Currently, the site itself offers little potential for interaction, simply a 'wall' where members can post comments in the 'newsroom' area of the site. Here, members do have the chance to leave their feedback about what they like and dislike about the site. And Watford feels that the members do have a chance to network in person: "whilst the site doesn't have a community aspect, we find that at the events that we do - the readers enjoy meeting each other, as well as the writers."

Will in bring in significant revenue?

For a start, Times+ will provide some income from anybody who chooses to sign up. It seems very possible, however, that the package will be viewed just as much as an extra benefit of subscription as as a stand-alone item of value. "We are obviously keen to push subscriptions and Times+ is both a fantastic retention tool and reward for those people but also a great acquisition tool," said Watford. "If people are passionate about travel or culture then they should subscribe to the newspaper." Another probably not insignificant revenue stream, one which PG+ is also likely to benefit from, is commission when readers take up the offers that are promoted.

As well as bringing in new revenue, Times+ offers the paper a less tangible but no less valuable benefit, the chance to enhance its core, loyal community of readers. "We know that our readers and customers are passionate about the editorial content in the paper. And this just provides more ways for them to enjoy that content and more ways for them to engage with it," said Watford.

This is a significant aspect of membership clubs, the idea of being more connected to the paper. It is a motivation which only a newspaper with a strong identity can take advantage of. Both Times+ and PG+ offer their members this less concrete but important benefit: the Times, a national, quality newspaper seems to be trying to give its readers the chance to be part of something a little exclusive, sophisticated, while the Pittsburgh Post-Gazette, a city paper with clout, is allowing readers to have a more personal newspaper experience.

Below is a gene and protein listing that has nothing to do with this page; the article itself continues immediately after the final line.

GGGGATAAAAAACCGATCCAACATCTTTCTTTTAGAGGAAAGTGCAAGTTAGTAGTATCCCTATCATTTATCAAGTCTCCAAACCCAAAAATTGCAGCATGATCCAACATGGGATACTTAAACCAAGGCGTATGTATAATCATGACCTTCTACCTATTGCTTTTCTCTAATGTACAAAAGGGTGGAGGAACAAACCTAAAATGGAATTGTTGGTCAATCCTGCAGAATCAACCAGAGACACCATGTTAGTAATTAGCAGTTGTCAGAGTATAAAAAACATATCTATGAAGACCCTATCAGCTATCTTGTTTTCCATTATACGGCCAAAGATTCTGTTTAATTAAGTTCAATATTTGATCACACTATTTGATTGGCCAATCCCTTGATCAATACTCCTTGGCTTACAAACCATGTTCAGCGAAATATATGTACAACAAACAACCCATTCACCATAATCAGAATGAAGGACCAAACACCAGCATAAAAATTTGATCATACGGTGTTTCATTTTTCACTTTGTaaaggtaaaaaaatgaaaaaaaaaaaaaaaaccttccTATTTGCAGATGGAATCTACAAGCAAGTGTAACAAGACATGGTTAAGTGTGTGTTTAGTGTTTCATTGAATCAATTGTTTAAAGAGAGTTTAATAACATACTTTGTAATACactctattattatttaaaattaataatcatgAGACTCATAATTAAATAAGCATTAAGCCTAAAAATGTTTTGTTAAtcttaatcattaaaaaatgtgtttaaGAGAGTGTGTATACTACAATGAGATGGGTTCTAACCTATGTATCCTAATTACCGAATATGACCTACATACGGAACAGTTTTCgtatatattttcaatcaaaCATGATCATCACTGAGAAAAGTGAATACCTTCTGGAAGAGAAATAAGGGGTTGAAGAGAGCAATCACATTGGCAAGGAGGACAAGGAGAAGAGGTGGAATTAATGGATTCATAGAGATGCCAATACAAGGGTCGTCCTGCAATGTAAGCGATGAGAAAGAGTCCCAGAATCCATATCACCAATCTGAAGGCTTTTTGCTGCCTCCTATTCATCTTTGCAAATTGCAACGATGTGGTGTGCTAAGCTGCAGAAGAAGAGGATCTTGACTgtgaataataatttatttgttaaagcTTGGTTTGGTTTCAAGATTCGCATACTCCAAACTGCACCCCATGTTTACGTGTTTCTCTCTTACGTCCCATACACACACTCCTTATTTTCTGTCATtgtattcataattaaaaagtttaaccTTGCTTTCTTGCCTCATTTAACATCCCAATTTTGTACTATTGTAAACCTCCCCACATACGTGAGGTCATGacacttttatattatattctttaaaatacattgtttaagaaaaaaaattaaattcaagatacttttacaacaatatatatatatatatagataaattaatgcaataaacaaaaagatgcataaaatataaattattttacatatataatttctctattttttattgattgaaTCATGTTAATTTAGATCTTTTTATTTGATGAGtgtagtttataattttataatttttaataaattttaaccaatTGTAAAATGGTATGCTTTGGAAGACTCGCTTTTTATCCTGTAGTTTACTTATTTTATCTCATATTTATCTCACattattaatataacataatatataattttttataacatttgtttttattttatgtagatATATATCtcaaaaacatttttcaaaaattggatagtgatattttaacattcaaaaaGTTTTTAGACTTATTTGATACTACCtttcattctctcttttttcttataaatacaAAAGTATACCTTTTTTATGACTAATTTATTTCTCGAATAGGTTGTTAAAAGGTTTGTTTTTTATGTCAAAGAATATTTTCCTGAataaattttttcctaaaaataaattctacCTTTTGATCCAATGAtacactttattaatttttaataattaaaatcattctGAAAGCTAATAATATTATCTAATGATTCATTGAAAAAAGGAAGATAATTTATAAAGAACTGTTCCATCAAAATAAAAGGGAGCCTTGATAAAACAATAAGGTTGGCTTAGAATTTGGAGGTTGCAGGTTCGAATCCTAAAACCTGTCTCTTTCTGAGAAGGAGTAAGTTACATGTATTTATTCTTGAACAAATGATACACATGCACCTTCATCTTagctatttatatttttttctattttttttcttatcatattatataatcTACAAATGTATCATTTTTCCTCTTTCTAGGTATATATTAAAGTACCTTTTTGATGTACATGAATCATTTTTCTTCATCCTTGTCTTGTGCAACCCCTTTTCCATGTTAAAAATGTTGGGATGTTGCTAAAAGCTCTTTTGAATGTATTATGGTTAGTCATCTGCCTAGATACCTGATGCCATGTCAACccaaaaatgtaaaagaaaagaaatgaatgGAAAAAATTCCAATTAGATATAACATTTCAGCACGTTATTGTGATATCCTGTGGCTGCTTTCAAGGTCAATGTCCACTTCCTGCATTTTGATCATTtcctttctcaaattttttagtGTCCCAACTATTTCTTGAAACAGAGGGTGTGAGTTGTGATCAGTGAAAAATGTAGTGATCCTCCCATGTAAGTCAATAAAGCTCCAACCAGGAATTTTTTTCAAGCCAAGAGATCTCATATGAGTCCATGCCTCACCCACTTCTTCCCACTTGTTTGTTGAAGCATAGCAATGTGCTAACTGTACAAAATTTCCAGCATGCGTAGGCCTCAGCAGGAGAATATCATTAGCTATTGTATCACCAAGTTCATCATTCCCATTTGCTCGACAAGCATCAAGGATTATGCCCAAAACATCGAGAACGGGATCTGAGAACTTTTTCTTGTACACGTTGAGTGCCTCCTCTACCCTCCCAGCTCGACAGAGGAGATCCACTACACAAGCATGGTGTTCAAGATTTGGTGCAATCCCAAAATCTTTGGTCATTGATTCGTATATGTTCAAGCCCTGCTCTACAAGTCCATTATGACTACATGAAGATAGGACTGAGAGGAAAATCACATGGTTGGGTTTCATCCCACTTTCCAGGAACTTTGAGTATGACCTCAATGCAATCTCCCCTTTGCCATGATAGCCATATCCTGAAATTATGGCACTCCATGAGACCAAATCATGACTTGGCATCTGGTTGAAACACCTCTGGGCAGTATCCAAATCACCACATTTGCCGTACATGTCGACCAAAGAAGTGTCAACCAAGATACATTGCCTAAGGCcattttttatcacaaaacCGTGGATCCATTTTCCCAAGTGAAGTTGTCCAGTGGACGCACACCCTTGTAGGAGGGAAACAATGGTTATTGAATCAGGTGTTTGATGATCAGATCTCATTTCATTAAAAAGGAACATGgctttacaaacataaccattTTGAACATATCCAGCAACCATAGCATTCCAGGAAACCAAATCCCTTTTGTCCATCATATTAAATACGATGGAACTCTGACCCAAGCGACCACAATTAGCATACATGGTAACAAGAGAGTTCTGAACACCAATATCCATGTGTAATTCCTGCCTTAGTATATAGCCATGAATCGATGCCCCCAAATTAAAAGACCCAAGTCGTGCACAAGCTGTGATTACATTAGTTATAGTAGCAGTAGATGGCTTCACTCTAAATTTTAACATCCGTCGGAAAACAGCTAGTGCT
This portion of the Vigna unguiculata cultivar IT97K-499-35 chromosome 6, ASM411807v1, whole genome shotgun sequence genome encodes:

Many feel that charging for online content outright will not work, and there is a strong likelihood that unless a paper is offering something which nobody else is giving away, its online audience may well decide it is not worth paying. Recent polls show reluctance amongst UK and US readers to pay online. A membership scheme that also offers readers something else, something that makes them feel they are getting their money's worth, while tying them closer to the paper, might well work better.



Emma Goodman


2009-10-30 13:05

The World Editors Forum is the organization within the World Association of Newspapers devoted to newspaper editors worldwide. The Editors Weblog (www.editorsweblog.org), launched in January 2004, is a WEF initiative designed to facilitate the diffusion of information relevant to newspapers and their editors.